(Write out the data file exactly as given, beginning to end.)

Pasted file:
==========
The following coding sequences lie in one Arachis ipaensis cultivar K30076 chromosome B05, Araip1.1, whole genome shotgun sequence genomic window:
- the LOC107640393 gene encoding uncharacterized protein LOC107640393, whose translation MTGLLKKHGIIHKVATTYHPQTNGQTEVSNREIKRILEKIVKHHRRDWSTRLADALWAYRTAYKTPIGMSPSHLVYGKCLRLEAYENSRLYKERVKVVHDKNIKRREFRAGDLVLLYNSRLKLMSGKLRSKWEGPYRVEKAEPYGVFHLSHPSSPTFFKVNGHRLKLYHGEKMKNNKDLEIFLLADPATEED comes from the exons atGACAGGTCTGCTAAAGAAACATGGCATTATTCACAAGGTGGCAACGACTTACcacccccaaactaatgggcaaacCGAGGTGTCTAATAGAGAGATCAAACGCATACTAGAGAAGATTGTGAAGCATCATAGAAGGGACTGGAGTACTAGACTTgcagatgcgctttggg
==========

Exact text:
The following coding sequences lie in one Arachis ipaensis cultivar K30076 chromosome B05, Araip1.1, whole genome shotgun sequence genomic window:
- the LOC107640393 gene encoding uncharacterized protein LOC107640393, whose translation MTGLLKKHGIIHKVATTYHPQTNGQTEVSNREIKRILEKIVKHHRRDWSTRLADALWAYRTAYKTPIGMSPSHLVYGKCLRLEAYENSRLYKERVKVVHDKNIKRREFRAGDLVLLYNSRLKLMSGKLRSKWEGPYRVEKAEPYGVFHLSHPSSPTFFKVNGHRLKLYHGEKMKNNKDLEIFLLADPATEED comes from the exons atGACAGGTCTGCTAAAGAAACATGGCATTATTCACAAGGTGGCAACGACTTACcacccccaaactaatgggcaaacCGAGGTGTCTAATAGAGAGATCAAACGCATACTAGAGAAGATTGTGAAGCATCATAGAAGGGACTGGAGTACTAGACTTgcagatgcgctttggg